A recent Wired article has a rather vague statement from Google:

These autocomplete suggestions aren’t hard-coded by Google. They’re the result of Google’s algorithmic scans of the entire world of content on the internet and its assessment of what, specifically, people want to know when they search for a generic term. “We offer suggestions based on what other users have searched for,” Gingras said at Thursday’s hearing. “It’s a live and vibrant corpus that changes everyday.”

It is a plausible link between Google nudging those results forward, promoting them on their blog, and doing so to encourage advertising dollars to flow.

Still… at the end of the day, we are being nudged, either by one another, or by Google, or both, to prefer personalized searches. How is that affecting us?


(Jimmy Sellers) #6

I agree. I do see a trend in marketing across all platforms that the personalization of services is what is being catered to. From home delivered u cook it meals to Netflix just for you viewing choices.
The possibility of showing that the God of the Bible has been in the business of personal service above and beyond our temporal needs should find a segue in the day today activities that we all participate in. Perhaps we could suggest the inventor of the weekend is also the inventor of personal and permanent redemption through Jesus Christ.


(Melvin Greene) #7

I can imagine how a conversation might sound between someone and Alexa:
“Hey, Alexa. Is Christianity right for me?”
Alexa: “Well, that depends on what kind of person you are.”
Someone: “Alexa, what do you mean by ‘what kind of person I am?’”
Alexa: “If you are the kind of person who would find great happiness to believe that an all powerful and all knowing God created the universe and everything seen and unseen; if you are the kind of person who would fine great comfort in believing that this God, out of a love that is above all human understanding, created each and every human being in His own image with a specific purpose, and who loved you so much that He would send His one and only son to pay the price of forgiveness for your sins; if you are the kind of person who would look forward with great joy to spend eternity with this great and awesome God in a place so wonderful and beautiful that it is beyond your imagination, then the answer to the question, ‘Is Christianity right for me?’ would be yes.”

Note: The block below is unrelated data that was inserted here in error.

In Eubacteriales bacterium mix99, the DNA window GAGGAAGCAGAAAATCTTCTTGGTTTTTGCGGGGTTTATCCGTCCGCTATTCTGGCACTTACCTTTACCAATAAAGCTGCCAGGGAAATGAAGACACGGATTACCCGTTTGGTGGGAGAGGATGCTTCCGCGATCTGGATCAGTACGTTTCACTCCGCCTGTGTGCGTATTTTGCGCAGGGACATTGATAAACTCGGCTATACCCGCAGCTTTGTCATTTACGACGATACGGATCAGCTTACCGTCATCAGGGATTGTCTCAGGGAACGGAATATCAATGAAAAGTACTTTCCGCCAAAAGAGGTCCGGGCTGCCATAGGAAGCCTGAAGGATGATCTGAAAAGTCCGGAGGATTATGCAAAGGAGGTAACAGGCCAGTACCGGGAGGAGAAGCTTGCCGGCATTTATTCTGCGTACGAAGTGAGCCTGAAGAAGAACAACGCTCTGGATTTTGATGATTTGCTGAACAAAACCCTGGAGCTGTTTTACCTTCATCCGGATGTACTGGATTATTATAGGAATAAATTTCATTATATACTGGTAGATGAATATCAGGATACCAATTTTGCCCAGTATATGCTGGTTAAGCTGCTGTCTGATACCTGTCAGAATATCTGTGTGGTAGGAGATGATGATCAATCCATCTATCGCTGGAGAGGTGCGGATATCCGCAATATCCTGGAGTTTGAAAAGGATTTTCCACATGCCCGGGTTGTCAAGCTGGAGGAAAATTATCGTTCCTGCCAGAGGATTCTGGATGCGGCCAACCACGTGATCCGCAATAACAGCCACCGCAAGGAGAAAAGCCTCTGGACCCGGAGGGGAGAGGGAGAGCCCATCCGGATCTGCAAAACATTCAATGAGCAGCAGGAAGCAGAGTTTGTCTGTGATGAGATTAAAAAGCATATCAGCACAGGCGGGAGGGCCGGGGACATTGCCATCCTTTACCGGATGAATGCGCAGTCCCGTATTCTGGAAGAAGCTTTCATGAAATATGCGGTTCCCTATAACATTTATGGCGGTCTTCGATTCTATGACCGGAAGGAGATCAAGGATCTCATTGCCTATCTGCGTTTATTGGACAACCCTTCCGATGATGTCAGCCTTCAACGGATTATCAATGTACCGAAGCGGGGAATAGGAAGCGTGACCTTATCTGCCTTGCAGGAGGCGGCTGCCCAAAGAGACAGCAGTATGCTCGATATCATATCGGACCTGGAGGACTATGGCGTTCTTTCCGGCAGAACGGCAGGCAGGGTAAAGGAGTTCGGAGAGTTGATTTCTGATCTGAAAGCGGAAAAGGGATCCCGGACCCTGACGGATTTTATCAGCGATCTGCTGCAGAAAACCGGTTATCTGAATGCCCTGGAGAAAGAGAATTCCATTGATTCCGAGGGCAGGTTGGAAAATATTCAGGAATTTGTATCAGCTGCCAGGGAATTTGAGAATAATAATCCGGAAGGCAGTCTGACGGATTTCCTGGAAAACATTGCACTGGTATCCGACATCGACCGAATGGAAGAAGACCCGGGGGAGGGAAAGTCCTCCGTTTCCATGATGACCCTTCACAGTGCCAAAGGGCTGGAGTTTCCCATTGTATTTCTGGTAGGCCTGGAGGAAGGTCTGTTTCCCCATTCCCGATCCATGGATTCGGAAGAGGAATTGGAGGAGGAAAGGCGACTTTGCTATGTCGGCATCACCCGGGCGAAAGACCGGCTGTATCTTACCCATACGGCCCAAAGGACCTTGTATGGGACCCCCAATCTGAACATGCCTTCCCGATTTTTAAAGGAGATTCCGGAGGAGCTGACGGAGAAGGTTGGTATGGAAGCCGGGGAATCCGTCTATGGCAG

“However, if you are the kind of person who prefers to believe that the universe and everything in it was just the product of random, unguided forces of nature; if you are the kind of person who would take comfort in believing that your existence has no meaning and no purpose and you are no more special than a pollywog dragging itself through a pool of slime with no more expectation than to get as far as it can before it dies and ceases to exist, then the answer to the question, ‘Is Christianity right for me?’ would be no.”
Someone: “Hmm. Thanks, Alexa. You’ve given me a lot to think about.”
Alexa: “You’re welcome. The choice seems to be obvious to me, but what do I know? I’m just a machine?” :laughing: